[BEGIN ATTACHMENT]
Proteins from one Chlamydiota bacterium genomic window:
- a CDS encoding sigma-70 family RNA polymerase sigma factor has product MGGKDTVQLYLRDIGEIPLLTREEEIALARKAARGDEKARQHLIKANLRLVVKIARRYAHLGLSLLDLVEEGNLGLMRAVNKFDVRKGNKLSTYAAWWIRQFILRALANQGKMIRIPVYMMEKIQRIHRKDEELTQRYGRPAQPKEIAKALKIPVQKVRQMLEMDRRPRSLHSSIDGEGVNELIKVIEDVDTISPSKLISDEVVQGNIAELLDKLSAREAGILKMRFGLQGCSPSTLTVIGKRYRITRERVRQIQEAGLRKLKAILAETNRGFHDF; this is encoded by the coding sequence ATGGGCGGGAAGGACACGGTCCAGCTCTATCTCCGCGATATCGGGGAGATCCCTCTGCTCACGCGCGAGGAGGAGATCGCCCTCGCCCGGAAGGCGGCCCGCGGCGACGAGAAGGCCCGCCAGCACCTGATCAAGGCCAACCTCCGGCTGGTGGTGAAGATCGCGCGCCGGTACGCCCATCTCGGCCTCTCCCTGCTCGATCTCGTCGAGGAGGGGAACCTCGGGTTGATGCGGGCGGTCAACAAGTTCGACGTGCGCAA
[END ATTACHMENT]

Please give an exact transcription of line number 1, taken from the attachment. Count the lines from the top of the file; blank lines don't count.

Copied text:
Proteins from one Chlamydiota bacterium genomic window: